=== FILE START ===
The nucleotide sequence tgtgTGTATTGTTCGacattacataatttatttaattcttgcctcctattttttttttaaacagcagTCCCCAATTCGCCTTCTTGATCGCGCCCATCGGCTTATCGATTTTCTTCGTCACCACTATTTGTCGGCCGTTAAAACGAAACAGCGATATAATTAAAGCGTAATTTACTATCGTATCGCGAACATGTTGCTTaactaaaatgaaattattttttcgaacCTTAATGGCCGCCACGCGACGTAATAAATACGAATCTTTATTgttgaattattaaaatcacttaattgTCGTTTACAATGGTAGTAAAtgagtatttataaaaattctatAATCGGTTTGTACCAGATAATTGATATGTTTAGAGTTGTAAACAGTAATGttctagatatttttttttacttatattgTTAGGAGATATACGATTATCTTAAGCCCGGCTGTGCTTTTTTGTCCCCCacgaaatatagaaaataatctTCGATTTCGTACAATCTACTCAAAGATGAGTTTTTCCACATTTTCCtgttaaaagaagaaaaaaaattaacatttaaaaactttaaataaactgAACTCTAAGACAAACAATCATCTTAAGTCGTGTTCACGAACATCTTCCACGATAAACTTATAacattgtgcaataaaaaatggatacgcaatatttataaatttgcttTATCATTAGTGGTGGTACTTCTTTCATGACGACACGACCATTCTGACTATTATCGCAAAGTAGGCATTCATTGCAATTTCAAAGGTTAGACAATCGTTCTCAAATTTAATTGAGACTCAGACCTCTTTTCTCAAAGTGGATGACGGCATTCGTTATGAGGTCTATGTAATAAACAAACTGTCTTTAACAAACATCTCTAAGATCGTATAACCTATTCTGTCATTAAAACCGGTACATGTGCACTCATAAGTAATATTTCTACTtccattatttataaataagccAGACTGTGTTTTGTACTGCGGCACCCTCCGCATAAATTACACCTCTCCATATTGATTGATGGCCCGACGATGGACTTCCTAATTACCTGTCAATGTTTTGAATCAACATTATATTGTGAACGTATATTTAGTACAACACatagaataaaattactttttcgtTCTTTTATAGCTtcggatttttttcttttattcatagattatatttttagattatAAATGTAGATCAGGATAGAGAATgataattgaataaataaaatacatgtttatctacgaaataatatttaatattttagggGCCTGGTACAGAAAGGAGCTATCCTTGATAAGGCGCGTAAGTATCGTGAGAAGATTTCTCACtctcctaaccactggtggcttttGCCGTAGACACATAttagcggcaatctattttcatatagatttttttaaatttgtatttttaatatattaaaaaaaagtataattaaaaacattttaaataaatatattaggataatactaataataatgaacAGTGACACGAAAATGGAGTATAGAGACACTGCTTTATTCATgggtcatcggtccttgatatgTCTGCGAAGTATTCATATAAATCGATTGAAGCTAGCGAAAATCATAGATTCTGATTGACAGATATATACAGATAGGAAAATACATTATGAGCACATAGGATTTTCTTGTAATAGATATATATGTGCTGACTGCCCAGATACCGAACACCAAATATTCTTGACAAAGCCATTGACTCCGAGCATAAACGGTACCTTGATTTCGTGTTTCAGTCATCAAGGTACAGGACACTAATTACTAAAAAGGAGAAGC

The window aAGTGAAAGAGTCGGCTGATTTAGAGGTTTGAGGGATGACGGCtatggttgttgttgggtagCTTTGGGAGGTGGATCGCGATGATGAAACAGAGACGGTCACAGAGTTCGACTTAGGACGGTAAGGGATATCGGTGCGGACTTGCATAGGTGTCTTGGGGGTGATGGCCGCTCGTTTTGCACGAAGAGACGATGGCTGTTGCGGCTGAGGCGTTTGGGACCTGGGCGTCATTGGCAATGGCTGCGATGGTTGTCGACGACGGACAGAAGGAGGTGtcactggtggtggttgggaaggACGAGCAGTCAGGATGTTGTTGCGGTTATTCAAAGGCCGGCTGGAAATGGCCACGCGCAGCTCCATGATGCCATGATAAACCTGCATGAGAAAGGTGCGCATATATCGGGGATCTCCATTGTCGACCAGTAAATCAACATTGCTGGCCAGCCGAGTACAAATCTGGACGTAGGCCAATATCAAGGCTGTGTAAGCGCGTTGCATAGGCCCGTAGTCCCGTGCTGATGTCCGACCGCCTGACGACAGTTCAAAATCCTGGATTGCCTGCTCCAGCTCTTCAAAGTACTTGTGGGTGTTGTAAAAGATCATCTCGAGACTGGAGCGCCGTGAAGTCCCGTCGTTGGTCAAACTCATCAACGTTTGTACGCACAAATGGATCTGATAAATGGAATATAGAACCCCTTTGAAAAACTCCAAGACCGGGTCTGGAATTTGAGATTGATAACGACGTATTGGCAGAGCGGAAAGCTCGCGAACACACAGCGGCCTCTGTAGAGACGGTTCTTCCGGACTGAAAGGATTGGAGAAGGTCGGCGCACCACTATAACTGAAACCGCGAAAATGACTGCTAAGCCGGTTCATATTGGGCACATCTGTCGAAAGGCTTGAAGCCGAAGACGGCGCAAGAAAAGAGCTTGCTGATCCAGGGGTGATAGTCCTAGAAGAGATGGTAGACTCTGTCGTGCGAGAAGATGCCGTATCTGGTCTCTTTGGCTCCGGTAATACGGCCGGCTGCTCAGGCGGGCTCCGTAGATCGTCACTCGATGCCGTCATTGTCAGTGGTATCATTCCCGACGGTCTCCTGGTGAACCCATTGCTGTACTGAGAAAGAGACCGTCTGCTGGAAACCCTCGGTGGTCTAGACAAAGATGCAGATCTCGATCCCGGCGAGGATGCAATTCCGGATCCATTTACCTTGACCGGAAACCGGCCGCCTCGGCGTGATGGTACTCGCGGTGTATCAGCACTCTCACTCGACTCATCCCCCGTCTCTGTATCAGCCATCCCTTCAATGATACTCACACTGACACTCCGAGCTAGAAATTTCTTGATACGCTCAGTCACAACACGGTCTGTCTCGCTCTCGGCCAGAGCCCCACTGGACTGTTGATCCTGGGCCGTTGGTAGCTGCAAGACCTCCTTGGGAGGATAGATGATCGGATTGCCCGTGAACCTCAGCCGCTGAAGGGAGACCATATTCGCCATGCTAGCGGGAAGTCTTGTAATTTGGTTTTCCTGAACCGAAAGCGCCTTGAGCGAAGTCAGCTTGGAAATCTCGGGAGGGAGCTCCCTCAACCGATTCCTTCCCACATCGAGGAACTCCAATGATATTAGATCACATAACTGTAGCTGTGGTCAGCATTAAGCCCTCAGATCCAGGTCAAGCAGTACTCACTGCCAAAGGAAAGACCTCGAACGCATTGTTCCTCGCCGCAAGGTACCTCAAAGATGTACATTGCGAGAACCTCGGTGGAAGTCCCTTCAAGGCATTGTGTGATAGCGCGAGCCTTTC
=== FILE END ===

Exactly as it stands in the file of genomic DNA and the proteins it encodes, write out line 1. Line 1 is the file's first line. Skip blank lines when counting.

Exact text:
The nucleotide sequence tgtgTGTATTGTTCGacattacataatttatttaattcttgcctcctattttttttttaaacagcagTCCCCAATTCGCCTTCTTGATCGCGCCCATCGGCTTATCGATTTTCTTCGTCACCACTATTTGTCGGCCGTTAAAACGAAACAGCGATATAATTAAAGCGTAATTTACTATCGTATCGCGAACATGTTGCTTaactaaaatgaaattattttttcgaacCTTAATGGCCGCCACGCGACGTAATAAATACGAATCTTTATTgttgaattattaaaatcacttaattgTCGTTTACAATGGTAGTAAAtgagtatttataaaaattctatAATCGGTTTGTACCAGATAATTGATATGTTTAGAGTTGTAAACAGTAATGttctagatatttttttttacttatattgTTAGGAGATATACGATTATCTTAAGCCCGGCTGTGCTTTTTTGTCCCCCacgaaatatagaaaataatctTCGATTTCGTACAATCTACTCAAAGATGAGTTTTTCCACATTTTCCtgttaaaagaagaaaaaaaattaacatttaaaaactttaaataaactgAACTCTAAGACAAACAATCATCTTAAGTCGTGTTCACGAACATCTTCCACGATAAACTTATAacattgtgcaataaaaaatggatacgcaatatttataaatttgcttTATCATTAGTGGTGGTACTTCTTTCATGACGACACGACCATTCTGACTATTATCGCAAAGTAGGCATTCATTGCAATTTCAAAGGTTAGACAATCGTTCTCAAATTTAATTGAGACTCAGACCTCTTTTCTCAAAGTGGATGACGGCATTCGTTATGAGGTCTATGTAATAAACAAACTGTCTTTAACAAACATCTCTAAGATCGTATAACCTATTCTGTCATTAAAACCGGTACATGTGCACTCATAAGTAATATTTCTACTtccattatttataaataagccAGACTGTGTTTTGTACTGCGGCACCCTCCGCATAAATTACACCTCTCCATATTGATTGATGGCCCGACGATGGACTTCCTAATTACCTGTCAATGTTTTGAATCAACATTATATTGTGAACGTATATTTAGTACAACACatagaataaaattactttttcgtTCTTTTATAGCTtcggatttttttcttttattcatagattatatttttagattatAAATGTAGATCAGGATAGAGAATgataattgaataaataaaatacatgtttatctacgaaataatatttaatattttagggGCCTGGTACAGAAAGGAGCTATCCTTGATAAGGCGCGTAAGTATCGTGAGAAGATTTCTCACtctcctaaccactggtggcttttGCCGTAGACACATAttagcggcaatctattttcatatagatttttttaaatttgtatttttaatatattaaaaaaaagtataattaaaaacattttaaataaatatattaggataatactaataataatgaacAGTGACACGAAAATGGAGTATAGAGACACTGCTTTATTCATgggtcatcggtccttgatatgTCTGCGAAGTATTCATATAAATCGATTGAAGCTAGCGAAAATCATAGATTCTGATTGACAGATATATACAGATAGGAAAATACATTATGAGCACATAGGATTTTCTTGTAATAGATATATATGTGCTGACTGCCCAGATACCGAACACCAAATATTCTTGACAAAGCCATTGACTCCGAGCATAAACGGTACCTTGATTTCGTGTTTCAGTCATCAAGGTACAGGACACTAATTACTAAAAAGGAGAAGC